Monday, February 16, 2009

Quo Vadis?

Quo Vadis: A feast fit for a British-Roman Emperor?

Riding out the aftermath of Valentine's Day, there are a few lovely things trailing after me that I feel I should mention. It was a lovely weekend, with reasonable weather and great company - there's not much more one can ask from life, really.

Otherwise, the title of this post, while definitely a pretentious (should-be italicized) Latin Phrase, is not actually in reference to anything academic. It does, however, have a clever double meaning. For those of you somewhat Classically illiterate (or rather, like me, not nerdy enough to know Latin very well), the phrase means "Where are you going?" Fitting, because I'm about to recount where I did go this Valentine's Day with my Knight in Shining Blazer, and whether it was worthy of such a grandiose Latinized introduction.

For the sake of simplicity, let's break this into two categories generally reflective of how my mind tends to judge things:

I. The Food Part

Matt took me to lunch at what we had agreed would be the perfect place to get some dressed-up British food - the much hyped, much lauded:
Quo Vadis.
There are a number of things that are immediately cool about this

1. It is in Soho/ The West End, which automatically lends the establishment an air that is edgy, but within the acceptably bourgeois palate of London's yuppies (Do we fall into this category? Let's not go there). Soho is also the location of my favorite London tapas restaurant,
Barrafina, and anything in its proximity gets bonus points in my book.

2. The establishment itself is old - having opened its doors as a restaurant first in 1926, therefore legitimizing the aforementioned "old feel." It was also once home to Karl Marx. I can't say I'm one of his devotees, but I can respect the guy's intellect, and thus he adds coolness points to the the whole thing.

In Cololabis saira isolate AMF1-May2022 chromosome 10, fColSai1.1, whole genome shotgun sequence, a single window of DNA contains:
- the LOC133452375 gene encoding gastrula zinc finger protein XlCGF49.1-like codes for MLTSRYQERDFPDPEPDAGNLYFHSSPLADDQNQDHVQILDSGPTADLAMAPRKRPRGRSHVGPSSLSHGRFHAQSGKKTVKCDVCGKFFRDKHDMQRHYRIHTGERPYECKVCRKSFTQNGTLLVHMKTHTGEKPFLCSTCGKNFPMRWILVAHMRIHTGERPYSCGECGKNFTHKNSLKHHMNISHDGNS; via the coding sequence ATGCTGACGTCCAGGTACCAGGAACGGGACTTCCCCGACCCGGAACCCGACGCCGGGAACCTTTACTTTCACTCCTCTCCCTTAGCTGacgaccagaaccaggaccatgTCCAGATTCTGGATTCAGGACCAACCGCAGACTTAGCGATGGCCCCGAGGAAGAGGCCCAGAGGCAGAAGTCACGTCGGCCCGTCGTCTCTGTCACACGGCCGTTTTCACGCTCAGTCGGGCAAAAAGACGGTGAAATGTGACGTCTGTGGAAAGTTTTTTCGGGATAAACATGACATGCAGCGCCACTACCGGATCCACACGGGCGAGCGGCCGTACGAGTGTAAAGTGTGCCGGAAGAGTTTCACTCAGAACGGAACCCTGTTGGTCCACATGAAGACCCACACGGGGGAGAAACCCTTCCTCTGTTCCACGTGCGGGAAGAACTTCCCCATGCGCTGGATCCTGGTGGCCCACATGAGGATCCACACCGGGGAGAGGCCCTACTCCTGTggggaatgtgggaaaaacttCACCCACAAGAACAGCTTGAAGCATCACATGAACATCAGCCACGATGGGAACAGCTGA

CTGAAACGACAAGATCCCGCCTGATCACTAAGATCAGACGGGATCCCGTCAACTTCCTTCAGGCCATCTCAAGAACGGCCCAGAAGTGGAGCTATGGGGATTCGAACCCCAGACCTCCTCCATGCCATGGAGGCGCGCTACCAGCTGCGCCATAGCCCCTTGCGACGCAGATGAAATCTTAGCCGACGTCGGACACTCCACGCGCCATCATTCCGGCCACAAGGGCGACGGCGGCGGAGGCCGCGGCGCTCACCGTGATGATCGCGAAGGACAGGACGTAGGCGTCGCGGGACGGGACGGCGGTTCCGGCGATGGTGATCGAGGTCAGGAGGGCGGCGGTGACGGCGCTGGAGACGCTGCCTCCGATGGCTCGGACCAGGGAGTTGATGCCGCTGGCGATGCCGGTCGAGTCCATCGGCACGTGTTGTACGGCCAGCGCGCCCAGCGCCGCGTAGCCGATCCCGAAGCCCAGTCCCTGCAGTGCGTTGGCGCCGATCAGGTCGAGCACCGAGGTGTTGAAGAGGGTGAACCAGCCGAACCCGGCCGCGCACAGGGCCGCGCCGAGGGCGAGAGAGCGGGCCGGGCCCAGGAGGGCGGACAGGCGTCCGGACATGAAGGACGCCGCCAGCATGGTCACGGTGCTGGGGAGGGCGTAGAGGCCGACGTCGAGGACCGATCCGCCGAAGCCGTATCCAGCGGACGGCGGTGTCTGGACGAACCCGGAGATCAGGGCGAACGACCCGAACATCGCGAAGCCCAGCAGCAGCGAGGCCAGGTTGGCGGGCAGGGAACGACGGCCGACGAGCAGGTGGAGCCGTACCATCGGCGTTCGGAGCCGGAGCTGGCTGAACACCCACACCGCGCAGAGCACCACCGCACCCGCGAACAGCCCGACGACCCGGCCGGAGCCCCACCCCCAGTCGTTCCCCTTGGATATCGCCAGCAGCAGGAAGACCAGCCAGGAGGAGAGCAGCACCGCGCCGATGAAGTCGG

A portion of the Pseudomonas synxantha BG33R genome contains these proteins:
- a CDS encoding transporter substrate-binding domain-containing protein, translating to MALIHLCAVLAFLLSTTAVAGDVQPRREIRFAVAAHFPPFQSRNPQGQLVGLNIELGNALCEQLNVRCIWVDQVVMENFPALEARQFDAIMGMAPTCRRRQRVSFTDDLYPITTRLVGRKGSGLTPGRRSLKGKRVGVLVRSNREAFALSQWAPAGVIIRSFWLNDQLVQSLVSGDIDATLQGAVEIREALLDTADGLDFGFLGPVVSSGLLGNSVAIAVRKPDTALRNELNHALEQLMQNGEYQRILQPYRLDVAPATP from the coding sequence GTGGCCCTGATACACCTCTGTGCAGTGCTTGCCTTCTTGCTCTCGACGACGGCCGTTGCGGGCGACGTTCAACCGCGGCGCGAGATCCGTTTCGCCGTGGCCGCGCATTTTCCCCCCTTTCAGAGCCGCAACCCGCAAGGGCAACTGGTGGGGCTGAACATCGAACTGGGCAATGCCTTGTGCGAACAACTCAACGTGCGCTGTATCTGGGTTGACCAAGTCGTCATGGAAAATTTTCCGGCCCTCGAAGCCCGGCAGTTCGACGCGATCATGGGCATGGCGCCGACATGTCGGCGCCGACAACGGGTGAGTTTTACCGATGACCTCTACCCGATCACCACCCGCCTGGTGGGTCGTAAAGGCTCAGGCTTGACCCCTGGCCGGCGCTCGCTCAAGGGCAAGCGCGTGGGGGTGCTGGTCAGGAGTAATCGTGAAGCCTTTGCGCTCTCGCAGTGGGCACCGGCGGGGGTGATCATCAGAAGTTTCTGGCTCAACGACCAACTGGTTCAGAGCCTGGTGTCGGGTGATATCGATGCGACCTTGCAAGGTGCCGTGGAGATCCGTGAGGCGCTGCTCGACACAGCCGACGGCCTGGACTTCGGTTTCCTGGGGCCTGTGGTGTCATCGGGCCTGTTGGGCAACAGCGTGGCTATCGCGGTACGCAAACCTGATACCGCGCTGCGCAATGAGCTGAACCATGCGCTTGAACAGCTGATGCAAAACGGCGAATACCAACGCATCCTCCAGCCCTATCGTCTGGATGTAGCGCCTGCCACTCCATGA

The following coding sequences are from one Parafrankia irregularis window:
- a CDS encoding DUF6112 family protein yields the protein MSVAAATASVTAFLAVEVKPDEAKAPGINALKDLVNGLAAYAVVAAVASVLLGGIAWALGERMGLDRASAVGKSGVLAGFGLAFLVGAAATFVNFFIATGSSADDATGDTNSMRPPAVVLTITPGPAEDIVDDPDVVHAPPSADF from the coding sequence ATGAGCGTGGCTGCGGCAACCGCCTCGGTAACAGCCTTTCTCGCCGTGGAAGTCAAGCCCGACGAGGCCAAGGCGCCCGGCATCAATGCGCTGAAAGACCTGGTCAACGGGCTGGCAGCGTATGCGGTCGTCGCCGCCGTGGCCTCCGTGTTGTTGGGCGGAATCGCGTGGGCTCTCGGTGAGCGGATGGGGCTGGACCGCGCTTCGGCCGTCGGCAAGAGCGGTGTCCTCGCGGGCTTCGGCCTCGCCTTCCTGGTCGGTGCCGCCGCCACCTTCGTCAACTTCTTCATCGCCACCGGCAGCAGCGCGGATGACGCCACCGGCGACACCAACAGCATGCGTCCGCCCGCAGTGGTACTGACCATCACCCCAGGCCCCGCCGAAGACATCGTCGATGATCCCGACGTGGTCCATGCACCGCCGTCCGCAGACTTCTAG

3. It is now owned and operated by Sam and Eddie Hart, founders of Fino (yet to taste) and Barrafina (
ding! ding! ding!), who also operate Quo Vadis the private members club, upstairs. Do I generally buy into the whole private members club thing? Not really. Does it look pretty nice anyway? Even I have to admit: yes.

All that said, the interior of the restaurant had the feel of a post modern art gallery - not exactly what I'd expected, but we rolled with it. Our table and server were decent. And, by the end of the meal, stuffed to the gills and generally in a good mood, we
nevertheless felt that while we could not actually fault the restaurant with "bad" food or "bad" service, there was just something missing.

Maybe it was...

...that when I, heavily pregnant, asked the waitress to have the bar whip up an exciting non-alcoholic beverage for me, she (and genuinely!) smiled and said, "Ooh, I'll make you a 'Shirley Temple.' I won't tell you what's in a 'Shirley Temple,' but you'll love it. Just wait and see."
*clueless smile*

Brenda's Outer Monologue:
*awkward laugh* Oh...great.

Brenda's Inner Monologue:
Right. Never heard of a Shirley Temple before, so that's exciting news. I mean, I like grenadine as much as the next, but COME ON! A SHIRLEY TEMPLE?!

...that when, again heavily pregnant, I ordered my Filet Mignon